Friday, July 28, 2017

A few of my favorite things - 7/28/17

These days are all about the temporary: living out of boxes, in a (hopefully) short-term rental house. While there is so much that feels open-ended, like my sentences are all end with an ellipsis, I am finding it helpful to establish, where I can, consistency and a sense of normalcy. Even the mundane is welcome at this point. My husband and I have been getting up around 5:30am to walk/jog. The picture above was taken the first morning we visited Irene Rinehart park.

As a way of establishing another familiar process, I thought I would also start to regularly share a few of my current favorite things:

Grantchester season 3 just wrapped up and I am not entirely sure what to think of the direction the characters have taken. Is anyone else out there watching?

I think listening to this song transforms any situation. I used to listen to it on the morning train into LA and look at the houses flashing by the trains path and think of all the people waking up to start their days. After our recent move, the first morning we jogged down by the Yakima river, both my husband and I put in ear buds and played this song. It was our soundtrack and accompanied only by the crunch of the gravel path and whistles of birds. Pretty magical.

This article in the LA Times made me smile (and naturally, it is about dachshunds).

For those who may wonder: how are Duke and Harriet adjusting? Here is Harriet soaking up the central Washington sunlight. She celebrated her 6th birthday this week and I cried: out of gratitude for the love and joy that she has brought to our lives and out of exhaustion for this particular season we are in.
Our rental house has a small backyard, but it is much larger than the CA patio they previously had, so the pups are loving it. I like how Harriet appears to be "smizing".

Happy Friday friends!

Monday, July 24, 2017

Early days in a new place and a simple salmon recipe

Hello from a new place! We arrived in central Washington late afternoon on Sunday 7/16. We drove in on interstate 82 and dropped over the Umtanum and Manastash ridges from Yakima, and as our new hometown was coming into view, I pressed play on the song "Home" by Edward Sharpe and the Magnetic Zeros. It felt right.

However, I am proving out the wisdom that just because a decision is right, doesn't mean it will be easy. These first few days have been overwhelming. My sincere apologies to all my friends who have done big moves: I know I was not as understanding as was warranted or needed. There are so many things to learn and adjust to: my initial trip to the grocery store took 90 minutes, most of it trying to find where the heck everything was located.

The moving company arrived Tuesday with all our items. It feels to good to have both us, the dogs and our belongings in the same spot. Escrow closed the same day on our home in SoCal. So, in all capacities, I have moved- this is where I live now. Sometimes my brain can't quite catch up with it. The first night sleeping in our new home I rolled onto my right side expecting to see faint light through our bedroom sliding glass doors. Instead I found a solid wall and it took a few minutes to realize where I was and in which state.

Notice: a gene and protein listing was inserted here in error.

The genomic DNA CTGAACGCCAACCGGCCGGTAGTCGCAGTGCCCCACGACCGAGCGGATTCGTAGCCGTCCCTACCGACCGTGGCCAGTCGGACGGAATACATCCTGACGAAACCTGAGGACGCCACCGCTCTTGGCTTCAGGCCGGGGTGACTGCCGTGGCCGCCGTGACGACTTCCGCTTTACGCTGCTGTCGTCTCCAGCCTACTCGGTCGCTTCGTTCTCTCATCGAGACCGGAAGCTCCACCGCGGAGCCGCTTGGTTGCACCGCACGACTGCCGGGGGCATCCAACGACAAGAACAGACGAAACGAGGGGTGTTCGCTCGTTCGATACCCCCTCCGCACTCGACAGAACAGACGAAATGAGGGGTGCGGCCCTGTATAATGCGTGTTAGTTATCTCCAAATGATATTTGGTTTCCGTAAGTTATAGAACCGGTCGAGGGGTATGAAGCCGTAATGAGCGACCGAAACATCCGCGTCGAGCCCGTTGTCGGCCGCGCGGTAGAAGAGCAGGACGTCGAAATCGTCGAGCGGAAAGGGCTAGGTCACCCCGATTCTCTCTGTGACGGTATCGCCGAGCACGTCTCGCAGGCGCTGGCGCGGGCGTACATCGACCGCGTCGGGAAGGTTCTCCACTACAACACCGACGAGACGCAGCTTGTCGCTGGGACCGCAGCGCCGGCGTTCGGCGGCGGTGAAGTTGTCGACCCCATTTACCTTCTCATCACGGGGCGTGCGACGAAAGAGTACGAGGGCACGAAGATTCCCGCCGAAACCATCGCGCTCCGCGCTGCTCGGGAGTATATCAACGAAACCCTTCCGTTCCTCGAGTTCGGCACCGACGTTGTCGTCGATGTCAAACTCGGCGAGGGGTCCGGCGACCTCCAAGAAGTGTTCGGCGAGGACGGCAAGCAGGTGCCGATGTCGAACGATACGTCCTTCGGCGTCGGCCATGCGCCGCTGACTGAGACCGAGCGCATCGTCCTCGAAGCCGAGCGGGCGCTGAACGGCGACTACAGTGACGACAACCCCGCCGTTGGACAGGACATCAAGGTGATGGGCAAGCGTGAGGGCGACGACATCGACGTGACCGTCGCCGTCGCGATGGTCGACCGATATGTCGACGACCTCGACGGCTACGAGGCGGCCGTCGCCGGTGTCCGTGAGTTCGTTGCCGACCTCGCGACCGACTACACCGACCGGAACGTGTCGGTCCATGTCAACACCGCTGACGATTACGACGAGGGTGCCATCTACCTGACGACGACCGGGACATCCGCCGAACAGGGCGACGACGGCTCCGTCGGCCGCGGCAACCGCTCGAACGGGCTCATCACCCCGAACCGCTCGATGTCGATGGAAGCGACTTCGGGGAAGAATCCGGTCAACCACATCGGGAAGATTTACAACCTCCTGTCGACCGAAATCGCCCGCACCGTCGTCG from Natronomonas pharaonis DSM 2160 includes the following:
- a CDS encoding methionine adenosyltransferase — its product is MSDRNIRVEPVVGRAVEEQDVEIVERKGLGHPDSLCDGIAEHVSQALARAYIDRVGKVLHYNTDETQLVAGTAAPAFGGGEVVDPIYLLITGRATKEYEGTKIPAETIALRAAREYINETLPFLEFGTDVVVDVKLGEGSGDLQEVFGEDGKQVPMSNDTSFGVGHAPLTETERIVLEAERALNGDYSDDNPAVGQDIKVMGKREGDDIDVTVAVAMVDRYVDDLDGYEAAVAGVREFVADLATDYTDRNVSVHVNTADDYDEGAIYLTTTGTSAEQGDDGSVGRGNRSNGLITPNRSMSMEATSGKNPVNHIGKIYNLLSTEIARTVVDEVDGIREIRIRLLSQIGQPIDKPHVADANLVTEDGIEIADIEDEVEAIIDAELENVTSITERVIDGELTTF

While my little world is topsy-turvy, there are graces along the way. My sister calls them "text messages from God", which I think is good description: not earth-shattering, stone tablet-creating communications, but moments and interactions that help me feel loved and connected.

I have a perfect example: while the movers were unloading the semi-truck full of our boxes (and I was fretting terribly: has everything arrived? is anything damaged? what room should I put this and this and this in? will it all fit into our dollhouse sized rental house? ) I noticed a girl of about 7 years old watching the activity from a safe vantage point on the sidewalk. She stepped off her scooter but was still wearing her hot pink helmet, elbow and knee pads. She watched for about 15 minutes and I waved at her and she waved back. About 30 minutes later she returned with her older sister and marched right up to me with a jar of lemonade and handwritten card welcoming us to the neighborhood. It was the kindest gesture and we chatted for a few minutes. The girls told me which house was there's and that they have a Corgi who will always bark when we walk by.

It was so helpful to me, to feel welcomed. Daily there are gains in this direction and I use them to buoy me up. I am just terrible at navigating change and hold on to all the encouragement I can.

And of course, I am still me, even in a new place, which means I look to my kitchen as a place of centering. On Wednesday, it was one of the first rooms I tackled to unpack boxes and organize. By Thursday, the weather turned cool. Well, cool for me: 75 with a strong wind. I wore a sweater to the grocery store and was kindly questioned by the cashier, "How can you possibly wear a sweater in this heat?" She accepted my explanation that I am from SoCal and the grocery bagger tried to lessen the awkwardness of the interaction by saying, "Well, it is a very nice sweater." I purchased a gorgeous deep coral wild sockeye salmon and, owing to the cold weather and all, made a pot of salmon chowder with one of the fillets. It was cozy and delicious and so perfectly comforting. I do not yet have the chowder recipe developed to share with you all, but it is on my list of things I'd like to write about.